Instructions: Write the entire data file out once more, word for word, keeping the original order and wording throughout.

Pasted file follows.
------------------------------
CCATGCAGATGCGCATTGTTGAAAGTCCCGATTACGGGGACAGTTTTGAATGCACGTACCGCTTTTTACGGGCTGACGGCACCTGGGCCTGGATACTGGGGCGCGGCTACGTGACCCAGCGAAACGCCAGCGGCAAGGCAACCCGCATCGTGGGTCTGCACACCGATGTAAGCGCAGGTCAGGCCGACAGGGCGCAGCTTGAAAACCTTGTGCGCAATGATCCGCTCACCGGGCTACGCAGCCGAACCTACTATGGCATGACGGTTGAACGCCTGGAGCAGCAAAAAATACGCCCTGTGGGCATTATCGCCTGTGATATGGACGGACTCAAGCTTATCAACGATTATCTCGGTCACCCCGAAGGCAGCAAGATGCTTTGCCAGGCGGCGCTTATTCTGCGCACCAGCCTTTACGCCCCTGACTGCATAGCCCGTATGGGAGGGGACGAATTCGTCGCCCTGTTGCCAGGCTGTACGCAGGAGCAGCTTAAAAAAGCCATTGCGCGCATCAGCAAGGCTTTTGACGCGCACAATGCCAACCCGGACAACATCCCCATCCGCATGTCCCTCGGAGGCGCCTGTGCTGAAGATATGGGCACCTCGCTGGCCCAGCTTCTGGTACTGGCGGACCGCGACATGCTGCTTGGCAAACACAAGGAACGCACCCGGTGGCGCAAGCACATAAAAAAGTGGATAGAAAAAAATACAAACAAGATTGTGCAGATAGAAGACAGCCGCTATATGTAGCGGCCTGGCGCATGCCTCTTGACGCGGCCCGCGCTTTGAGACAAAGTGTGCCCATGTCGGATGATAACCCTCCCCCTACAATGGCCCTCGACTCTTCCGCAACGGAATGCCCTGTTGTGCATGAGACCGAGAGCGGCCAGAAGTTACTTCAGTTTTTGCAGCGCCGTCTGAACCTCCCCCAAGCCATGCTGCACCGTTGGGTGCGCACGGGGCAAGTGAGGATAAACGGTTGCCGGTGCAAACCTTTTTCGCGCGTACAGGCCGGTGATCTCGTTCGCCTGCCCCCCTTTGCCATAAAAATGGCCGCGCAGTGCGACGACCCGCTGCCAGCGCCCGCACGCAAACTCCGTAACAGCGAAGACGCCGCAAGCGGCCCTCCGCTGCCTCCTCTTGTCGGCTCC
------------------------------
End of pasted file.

CCATGCAGATGCGCATTGTTGAAAGTCCCGATTACGGGGACAGTTTTGAATGCACGTACCGCTTTTTACGGGCTGACGGCACCTGGGCCTGGATACTGGGGCGCGGCTACGTGACCCAGCGAAACGCCAGCGGCAAGGCAACCCGCATCGTGGGTCTGCACACCGATGTAAGCGCAGGTCAGGCCGACAGGGCGCAGCTTGAAAACCTTGTGCGCAATGATCCGCTCACCGGGCTACGCAGCCGAACCTACTATGGCATGACGGTTGAACGCCTGGAGCAGCAAAAAATACGCCCTGTGGGCATTATCGCCTGTGATATGGACGGACTCAAGCTTATCAACGATTATCTCGGTCACCCCGAAGGCAGCAAGATGCTTTGCCAGGCGGCGCTTATTCTGCGCACCAGCCTTTACGCCCCTGACTGCATAGCCCGTATGGGAGGGGACGAATTCGTCGCCCTGTTGCCAGGCTGTACGCAGGAGCAGCTTAAAAAAGCCATTGCGCGCATCAGCAAGGCTTTTGACGCGCACAATGCCAACCCGGACAACATCCCCATCCGCATGTCCCTCGGAGGCGCCTGTGCTGAAGATATGGGCACCTCGCTGGCCCAGCTTCTGGTACTGGCGGACCGCGACATGCTGCTTGGCAAACACAAGGAACGCACCCGGTGGCGCAAGCACATAAAAAAGTGGATAGAAAAAAATACAAACAAGATTGTGCAGATAGAAGACAGCCGCTATATGTAGCGGCCTGGCGCATGCCTCTTGACGCGGCCCGCGCTTTGAGACAAAGTGTGCCCATGTCGGATGATAACCCTCCCCCTACAATGGCCCTCGACTCTTCCGCAACGGAATGCCCTGTTGTGCATGAGACCGAGAGCGGCCAGAAGTTACTTCAGTTTTTGCAGCGCCGTCTGAACCTCCCCCAAGCCATGCTGCACCGTTGGGTGCGCACGGGGCAAGTGAGGATAAACGGTTGCCGGTGCAAACCTTTTTCGCGCGTACAGGCCGGTGATCTCGTTCGCCTGCCCCCCTTTGCCATAAAAATGGCCGCGCAGTGCGACGACCCGCTGCCAGCGCCCGCACGCAAACTCCGTAACAGCGAAGACGCCGCAAGCGGCCCTCCGCTGCCTCCTCTTGTCGGCTCC